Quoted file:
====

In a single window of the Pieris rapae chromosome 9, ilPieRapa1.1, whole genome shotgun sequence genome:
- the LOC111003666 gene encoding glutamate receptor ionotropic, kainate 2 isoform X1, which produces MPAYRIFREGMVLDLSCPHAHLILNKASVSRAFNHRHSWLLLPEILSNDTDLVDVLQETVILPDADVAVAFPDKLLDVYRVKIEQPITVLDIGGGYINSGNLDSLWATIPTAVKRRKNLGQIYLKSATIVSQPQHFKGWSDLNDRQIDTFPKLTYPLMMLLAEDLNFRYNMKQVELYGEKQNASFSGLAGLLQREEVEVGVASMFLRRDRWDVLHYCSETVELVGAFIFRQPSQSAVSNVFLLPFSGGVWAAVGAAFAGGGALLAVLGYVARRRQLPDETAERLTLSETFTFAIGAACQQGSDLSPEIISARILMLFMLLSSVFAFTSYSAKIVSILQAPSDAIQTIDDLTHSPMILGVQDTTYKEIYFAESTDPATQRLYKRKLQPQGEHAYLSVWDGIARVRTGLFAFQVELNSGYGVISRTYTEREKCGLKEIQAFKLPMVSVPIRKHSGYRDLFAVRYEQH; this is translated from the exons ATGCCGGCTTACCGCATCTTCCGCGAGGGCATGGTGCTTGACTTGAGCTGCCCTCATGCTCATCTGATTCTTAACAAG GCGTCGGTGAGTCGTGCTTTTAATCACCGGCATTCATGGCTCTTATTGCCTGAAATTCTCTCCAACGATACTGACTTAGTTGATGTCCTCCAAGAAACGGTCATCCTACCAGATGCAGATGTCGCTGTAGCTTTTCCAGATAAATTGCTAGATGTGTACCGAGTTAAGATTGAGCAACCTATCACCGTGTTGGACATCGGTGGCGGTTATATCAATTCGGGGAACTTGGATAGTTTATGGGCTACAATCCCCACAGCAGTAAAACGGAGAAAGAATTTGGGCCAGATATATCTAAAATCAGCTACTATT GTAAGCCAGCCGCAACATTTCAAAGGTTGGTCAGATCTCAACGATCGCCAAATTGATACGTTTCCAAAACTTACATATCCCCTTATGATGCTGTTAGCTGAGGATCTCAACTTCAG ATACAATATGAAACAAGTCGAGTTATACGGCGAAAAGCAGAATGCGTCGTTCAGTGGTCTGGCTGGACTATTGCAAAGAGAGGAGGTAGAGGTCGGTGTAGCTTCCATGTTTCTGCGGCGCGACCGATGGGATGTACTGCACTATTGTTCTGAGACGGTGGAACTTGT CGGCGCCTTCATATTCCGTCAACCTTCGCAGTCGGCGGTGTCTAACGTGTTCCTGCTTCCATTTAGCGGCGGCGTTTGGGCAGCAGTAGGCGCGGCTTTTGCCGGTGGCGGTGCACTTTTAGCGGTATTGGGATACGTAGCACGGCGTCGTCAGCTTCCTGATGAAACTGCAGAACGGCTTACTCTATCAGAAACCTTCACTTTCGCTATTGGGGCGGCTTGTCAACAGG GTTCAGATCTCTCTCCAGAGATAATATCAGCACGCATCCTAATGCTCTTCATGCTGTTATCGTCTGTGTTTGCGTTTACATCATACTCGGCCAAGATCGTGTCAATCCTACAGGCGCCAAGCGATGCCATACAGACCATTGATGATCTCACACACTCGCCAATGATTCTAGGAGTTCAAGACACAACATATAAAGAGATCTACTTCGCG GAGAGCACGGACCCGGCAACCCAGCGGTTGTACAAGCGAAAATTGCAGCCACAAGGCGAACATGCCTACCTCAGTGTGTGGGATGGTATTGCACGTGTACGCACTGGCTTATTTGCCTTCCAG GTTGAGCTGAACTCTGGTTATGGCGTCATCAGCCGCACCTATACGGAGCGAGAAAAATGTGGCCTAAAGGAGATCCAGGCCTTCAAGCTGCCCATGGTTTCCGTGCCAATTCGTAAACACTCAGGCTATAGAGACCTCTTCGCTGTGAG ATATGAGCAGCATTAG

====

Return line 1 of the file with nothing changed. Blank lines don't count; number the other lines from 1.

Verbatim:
In a single window of the Pieris rapae chromosome 9, ilPieRapa1.1, whole genome shotgun sequence genome: